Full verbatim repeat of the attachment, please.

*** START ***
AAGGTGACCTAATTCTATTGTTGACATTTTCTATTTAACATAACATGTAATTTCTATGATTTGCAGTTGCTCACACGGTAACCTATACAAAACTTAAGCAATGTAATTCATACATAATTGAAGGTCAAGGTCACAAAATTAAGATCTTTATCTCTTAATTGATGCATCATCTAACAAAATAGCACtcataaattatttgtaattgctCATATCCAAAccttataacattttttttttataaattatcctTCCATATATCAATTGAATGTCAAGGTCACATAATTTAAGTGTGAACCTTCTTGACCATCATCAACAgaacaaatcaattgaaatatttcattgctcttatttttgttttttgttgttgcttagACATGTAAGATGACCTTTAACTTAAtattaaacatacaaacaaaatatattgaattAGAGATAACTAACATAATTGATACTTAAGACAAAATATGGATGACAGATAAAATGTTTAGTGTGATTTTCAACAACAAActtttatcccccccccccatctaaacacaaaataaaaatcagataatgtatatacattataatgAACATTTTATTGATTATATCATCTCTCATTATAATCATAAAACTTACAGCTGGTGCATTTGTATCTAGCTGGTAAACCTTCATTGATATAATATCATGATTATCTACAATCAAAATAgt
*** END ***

AAGGTGACCTAATTCTATTGTTGACATTTTCTATTTAACATAACATGTAATTTCTATGATTTGCAGTTGCTCACACGGTAACCTATACAAAACTTAAGCAATGTAATTCATACATAATTGAAGGTCAAGGTCACAAAATTAAGATCTTTATCTCTTAATTGATGCATCATCTAACAAAATAGCACtcataaattatttgtaattgctCATATCCAAAccttataacattttttttttataaattatcctTCCATATATCAATTGAATGTCAAGGTCACATAATTTAAGTGTGAACCTTCTTGACCATCATCAACAgaacaaatcaattgaaatatttcattgctcttatttttgttttttgttgttgcttagACATGTAAGATGACCTTTAACTTAAtattaaacatacaaacaaaatatattgaattAGAGATAACTAACATAATTGATACTTAAGACAAAATATGGATGACAGATAAAATGTTTAGTGTGATTTTCAACAACAAActtttatcccccccccccatctaaacacaaaataaaaatcagataatgtatatacattataatgAACATTTTATTGATTATATCATCTCTCATTATAATCATAAAACTTACAGCTGGTGCATTTGTATCTAGCTGGTAAACCTTCATTGATATAATATCATGATTATCTACAATCAAAATAgt